A public hearing was held Dec. 12 regarding an alcohol license application for TAHA, Inc., which is doing business as the Tonka Shell and Deli at the corner of Ala 79 and Ala 160. The application was for the sale of beer and wine. The business was represented by its owner, Mark Ely. Other than town officials, no one else was present. Cleveland’s Alcohol Control Board convened after the hearing in executive session to consider the application. At its conclusion, the regular monthly meeting of the town council began.
Steve Pass, chairman of the alcohol board, informed the council the board recommended approval of the application, which the council did unanimously.
District 4 county commissioner Nick Washburn was on hand and addressed the issue of the road maintenance signs he had erected in and around Cleveland last month. He explained they had primarily been for the benefit of his employees responsible for mowing and trimming the shoulders, but recognized they caused confusion so he was having them removed. Mayor Jerry Jones and Washburn both said there were agreements already in place between the county and the town regarding road maintenance.
Mayor Jones brought the council up to speed on the progress of the new park’s construction. He praised Pass’ crew for the work they have done thus far and said, “We are well within our budget.” He said expenditures so far are $13,973, which includes the cost of a pavilion, tables, seeding of the park, brush cutting, and trees to be planted.
In other park news, a note of discord was sounded by council members towards the park board. The mayor and other council members said they were disappointed in the number of Boston butts sold by park board members for the Labor Day festival, which resulted in the smallest profit in recent memory for the event. They were also concerned because the board had decided not to have the annual Christmas in the Park event and did not notify council members. They said they learned of the decision via social media. Jones said he and councilman Doug Hill will be meeting with the board soon in an attempt to avoid problems in the future.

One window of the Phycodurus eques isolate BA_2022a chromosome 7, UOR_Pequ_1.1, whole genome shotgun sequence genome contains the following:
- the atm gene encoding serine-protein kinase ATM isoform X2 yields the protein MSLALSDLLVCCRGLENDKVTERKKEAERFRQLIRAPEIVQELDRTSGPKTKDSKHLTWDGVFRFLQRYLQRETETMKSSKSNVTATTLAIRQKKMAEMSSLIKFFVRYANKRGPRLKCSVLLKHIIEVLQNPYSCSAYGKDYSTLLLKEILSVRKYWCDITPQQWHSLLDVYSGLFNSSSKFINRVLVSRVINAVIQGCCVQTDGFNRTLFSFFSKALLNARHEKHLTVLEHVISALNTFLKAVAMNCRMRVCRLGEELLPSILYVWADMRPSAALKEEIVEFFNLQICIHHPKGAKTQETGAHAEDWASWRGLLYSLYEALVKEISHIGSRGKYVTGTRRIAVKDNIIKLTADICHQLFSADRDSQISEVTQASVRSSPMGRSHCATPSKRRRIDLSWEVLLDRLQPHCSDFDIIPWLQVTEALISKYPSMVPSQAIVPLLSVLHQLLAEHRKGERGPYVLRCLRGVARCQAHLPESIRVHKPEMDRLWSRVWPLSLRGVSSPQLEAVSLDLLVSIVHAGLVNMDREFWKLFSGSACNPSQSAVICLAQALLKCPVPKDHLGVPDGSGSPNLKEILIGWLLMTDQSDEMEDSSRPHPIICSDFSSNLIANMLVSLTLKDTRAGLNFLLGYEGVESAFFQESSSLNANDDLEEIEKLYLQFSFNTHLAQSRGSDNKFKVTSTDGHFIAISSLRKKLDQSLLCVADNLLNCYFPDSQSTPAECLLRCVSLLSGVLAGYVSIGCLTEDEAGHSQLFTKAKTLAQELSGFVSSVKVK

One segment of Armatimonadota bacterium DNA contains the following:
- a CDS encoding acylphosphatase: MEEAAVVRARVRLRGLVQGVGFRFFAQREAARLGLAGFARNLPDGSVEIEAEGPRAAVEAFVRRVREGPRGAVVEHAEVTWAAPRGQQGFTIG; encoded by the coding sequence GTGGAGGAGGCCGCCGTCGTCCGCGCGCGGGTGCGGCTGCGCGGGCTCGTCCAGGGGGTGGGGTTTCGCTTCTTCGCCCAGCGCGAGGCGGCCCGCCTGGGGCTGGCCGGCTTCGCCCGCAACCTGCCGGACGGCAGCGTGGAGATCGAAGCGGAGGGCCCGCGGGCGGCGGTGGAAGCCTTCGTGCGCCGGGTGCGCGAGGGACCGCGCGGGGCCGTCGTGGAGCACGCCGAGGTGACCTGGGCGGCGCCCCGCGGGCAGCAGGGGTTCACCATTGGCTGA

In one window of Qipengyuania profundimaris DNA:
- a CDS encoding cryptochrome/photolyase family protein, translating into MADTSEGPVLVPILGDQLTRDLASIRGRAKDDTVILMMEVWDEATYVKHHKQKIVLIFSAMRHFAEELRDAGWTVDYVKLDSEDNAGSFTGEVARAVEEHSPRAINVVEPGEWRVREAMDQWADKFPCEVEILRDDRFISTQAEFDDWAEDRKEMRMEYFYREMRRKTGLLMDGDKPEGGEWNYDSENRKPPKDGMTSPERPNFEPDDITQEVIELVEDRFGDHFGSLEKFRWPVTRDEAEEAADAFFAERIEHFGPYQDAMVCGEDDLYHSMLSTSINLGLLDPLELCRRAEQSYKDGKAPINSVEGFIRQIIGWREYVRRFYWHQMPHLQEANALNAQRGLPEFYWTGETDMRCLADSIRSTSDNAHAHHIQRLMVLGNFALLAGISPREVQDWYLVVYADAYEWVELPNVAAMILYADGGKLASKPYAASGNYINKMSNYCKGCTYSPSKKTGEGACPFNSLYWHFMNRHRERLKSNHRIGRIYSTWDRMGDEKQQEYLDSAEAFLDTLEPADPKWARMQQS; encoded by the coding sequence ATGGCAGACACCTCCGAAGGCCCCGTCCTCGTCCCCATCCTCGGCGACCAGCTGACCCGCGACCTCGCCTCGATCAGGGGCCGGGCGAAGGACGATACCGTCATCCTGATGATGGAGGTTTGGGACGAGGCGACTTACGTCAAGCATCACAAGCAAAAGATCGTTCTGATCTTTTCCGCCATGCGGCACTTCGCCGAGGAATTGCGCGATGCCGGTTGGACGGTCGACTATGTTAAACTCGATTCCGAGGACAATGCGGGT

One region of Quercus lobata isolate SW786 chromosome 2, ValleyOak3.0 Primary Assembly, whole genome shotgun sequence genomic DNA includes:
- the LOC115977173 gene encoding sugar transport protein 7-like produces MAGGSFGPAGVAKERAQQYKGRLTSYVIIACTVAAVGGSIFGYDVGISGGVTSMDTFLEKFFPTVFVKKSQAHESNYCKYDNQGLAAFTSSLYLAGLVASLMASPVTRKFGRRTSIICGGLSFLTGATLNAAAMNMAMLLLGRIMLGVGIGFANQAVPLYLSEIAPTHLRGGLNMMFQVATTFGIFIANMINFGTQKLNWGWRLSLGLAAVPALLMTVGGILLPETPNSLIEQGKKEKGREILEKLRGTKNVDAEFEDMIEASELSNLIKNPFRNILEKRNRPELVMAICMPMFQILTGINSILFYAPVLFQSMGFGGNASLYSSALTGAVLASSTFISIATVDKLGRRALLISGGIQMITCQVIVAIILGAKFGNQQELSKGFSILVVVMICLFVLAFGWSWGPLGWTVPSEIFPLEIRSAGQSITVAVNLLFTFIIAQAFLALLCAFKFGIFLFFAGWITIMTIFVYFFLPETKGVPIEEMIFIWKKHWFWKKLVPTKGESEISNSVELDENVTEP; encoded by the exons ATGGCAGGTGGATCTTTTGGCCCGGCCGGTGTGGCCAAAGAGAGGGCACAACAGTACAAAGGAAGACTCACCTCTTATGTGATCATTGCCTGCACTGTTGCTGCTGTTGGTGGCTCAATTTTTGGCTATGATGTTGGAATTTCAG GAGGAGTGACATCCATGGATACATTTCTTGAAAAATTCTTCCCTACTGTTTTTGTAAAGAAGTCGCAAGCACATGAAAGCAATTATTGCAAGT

Jones asked the council to pay $1,500 to Utilities Engineering Services for an engineering survey that would be needed for future grant applications. The survey would include a look at the feasibility of tying the water department into other water providers, a new water well, water lines at the new park, and new electrical and electronic upgrades at the water treatment facility. The council agreed to the request.
In other business, the council unanimously agreed to the following:
• Install push guards to two police vehicles for $2,000 each.
• Purchase four first responder first aid kits for the police department at a cost of $100 each.
• Surplus the town’s 16-foot trailer and use the money to purchase a new 6.5-x-12-foot lawn mower trailer for the parks.
The council is made up of Mayor Jones, councilmen Hill, Tommy Swindle, Sherry White, James Bynum, and James Sullivan. All were present for the meeting. The council’s regular meeting is the second Thursday of every month at 7 p.m. at town hall.